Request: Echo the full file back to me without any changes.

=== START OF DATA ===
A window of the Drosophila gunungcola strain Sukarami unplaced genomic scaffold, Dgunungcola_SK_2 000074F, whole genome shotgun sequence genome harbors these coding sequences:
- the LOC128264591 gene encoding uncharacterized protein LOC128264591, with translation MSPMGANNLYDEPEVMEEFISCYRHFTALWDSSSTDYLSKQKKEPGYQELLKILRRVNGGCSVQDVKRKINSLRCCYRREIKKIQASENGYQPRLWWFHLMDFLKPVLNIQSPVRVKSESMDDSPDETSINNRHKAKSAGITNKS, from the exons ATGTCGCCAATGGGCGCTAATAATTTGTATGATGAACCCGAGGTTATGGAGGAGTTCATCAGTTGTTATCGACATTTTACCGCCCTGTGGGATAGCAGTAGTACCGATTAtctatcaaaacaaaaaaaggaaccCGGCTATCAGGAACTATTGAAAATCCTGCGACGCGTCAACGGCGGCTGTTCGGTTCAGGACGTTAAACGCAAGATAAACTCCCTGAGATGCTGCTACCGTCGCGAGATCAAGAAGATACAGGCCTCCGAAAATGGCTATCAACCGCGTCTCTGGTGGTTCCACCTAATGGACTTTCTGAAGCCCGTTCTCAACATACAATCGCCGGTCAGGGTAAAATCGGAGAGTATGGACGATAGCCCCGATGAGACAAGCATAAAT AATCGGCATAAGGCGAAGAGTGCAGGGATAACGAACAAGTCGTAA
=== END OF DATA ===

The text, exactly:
A window of the Drosophila gunungcola strain Sukarami unplaced genomic scaffold, Dgunungcola_SK_2 000074F, whole genome shotgun sequence genome harbors these coding sequences:
- the LOC128264591 gene encoding uncharacterized protein LOC128264591, with translation MSPMGANNLYDEPEVMEEFISCYRHFTALWDSSSTDYLSKQKKEPGYQELLKILRRVNGGCSVQDVKRKINSLRCCYRREIKKIQASENGYQPRLWWFHLMDFLKPVLNIQSPVRVKSESMDDSPDETSINNRHKAKSAGITNKS, from the exons ATGTCGCCAATGGGCGCTAATAATTTGTATGATGAACCCGAGGTTATGGAGGAGTTCATCAGTTGTTATCGACATTTTACCGCCCTGTGGGATAGCAGTAGTACCGATTAtctatcaaaacaaaaaaaggaaccCGGCTATCAGGAACTATTGAAAATCCTGCGACGCGTCAACGGCGGCTGTTCGGTTCAGGACGTTAAACGCAAGATAAACTCCCTGAGATGCTGCTACCGTCGCGAGATCAAGAAGATACAGGCCTCCGAAAATGGCTATCAACCGCGTCTCTGGTGGTTCCACCTAATGGACTTTCTGAAGCCCGTTCTCAACATACAATCGCCGGTCAGGGTAAAATCGGAGAGTATGGACGATAGCCCCGATGAGACAAGCATAAAT AATCGGCATAAGGCGAAGAGTGCAGGGATAACGAACAAGTCGTAA